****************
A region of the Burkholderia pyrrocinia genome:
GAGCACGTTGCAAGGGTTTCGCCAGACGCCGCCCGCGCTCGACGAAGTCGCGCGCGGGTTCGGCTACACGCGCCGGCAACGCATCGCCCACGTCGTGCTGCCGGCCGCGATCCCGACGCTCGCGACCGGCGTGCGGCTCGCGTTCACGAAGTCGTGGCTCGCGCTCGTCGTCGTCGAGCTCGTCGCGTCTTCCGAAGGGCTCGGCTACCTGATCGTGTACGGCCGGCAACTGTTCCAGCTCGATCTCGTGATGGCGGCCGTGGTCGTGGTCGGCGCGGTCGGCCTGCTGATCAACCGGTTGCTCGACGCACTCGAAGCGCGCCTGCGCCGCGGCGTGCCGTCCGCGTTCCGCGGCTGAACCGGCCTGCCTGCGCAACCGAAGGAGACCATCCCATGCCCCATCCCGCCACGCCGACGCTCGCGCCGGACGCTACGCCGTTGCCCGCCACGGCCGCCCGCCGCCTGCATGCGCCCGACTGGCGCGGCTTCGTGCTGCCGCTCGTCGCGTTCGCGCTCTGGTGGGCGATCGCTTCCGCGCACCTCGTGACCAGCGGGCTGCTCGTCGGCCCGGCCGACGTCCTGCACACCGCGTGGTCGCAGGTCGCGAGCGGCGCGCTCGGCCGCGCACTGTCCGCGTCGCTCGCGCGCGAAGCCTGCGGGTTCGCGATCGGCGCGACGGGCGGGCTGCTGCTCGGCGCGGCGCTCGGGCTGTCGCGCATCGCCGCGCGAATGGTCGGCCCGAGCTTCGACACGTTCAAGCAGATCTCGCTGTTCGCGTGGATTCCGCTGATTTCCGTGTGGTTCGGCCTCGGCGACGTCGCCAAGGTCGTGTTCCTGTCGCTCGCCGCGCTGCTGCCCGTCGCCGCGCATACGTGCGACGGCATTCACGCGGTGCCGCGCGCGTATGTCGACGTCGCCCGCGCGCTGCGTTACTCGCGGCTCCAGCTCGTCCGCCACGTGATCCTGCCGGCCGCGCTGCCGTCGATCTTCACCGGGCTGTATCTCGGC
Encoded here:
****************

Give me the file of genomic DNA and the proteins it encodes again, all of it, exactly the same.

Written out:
A region of the Burkholderia pyrrocinia genome:
GAGCACGTTGCAAGGGTTTCGCCAGACGCCGCCCGCGCTCGACGAAGTCGCGCGCGGGTTCGGCTACACGCGCCGGCAACGCATCGCCCACGTCGTGCTGCCGGCCGCGATCCCGACGCTCGCGACCGGCGTGCGGCTCGCGTTCACGAAGTCGTGGCTCGCGCTCGTCGTCGTCGAGCTCGTCGCGTCTTCCGAAGGGCTCGGCTACCTGATCGTGTACGGCCGGCAACTGTTCCAGCTCGATCTCGTGATGGCGGCCGTGGTCGTGGTCGGCGCGGTCGGCCTGCTGATCAACCGGTTGCTCGACGCACTCGAAGCGCGCCTGCGCCGCGGCGTGCCGTCCGCGTTCCGCGGCTGAACCGGCCTGCCTGCGCAACCGAAGGAGACCATCCCATGCCCCATCCCGCCACGCCGACGCTCGCGCCGGACGCTACGCCGTTGCCCGCCACGGCCGCCCGCCGCCTGCATGCGCCCGACTGGCGCGGCTTCGTGCTGCCGCTCGTCGCGTTCGCGCTCTGGTGGGCGATCGCTTCCGCGCACCTCGTGACCAGCGGGCTGCTCGTCGGCCCGGCCGACGTCCTGCACACCGCGTGGTCGCAGGTCGCGAGCGGCGCGCTCGGCCGCGCACTGTCCGCGTCGCTCGCGCGCGAAGCCTGCGGGTTCGCGATCGGCGCGACGGGCGGGCTGCTGCTCGGCGCGGCGCTCGGGCTGTCGCGCATCGCCGCGCGAATGGTCGGCCCGAGCTTCGACACGTTCAAGCAGATCTCGCTGTTCGCGTGGATTCCGCTGATTTCCGTGTGGTTCGGCCTCGGCGACGTCGCCAAGGTCGTGTTCCTGTCGCTCGCCGCGCTGCTGCCCGTCGCCGCGCATACGTGCGACGGCATTCACGCGGTGCCGCGCGCGTATGTCGACGTCGCCCGCGCGCTGCGTTACTCGCGGCTCCAGCTCGTCCGCCACGTGATCCTGCCGGCCGCGCTGCCGTCGATCTTCACCGGGCTGTATCTCGGC
Encoded here: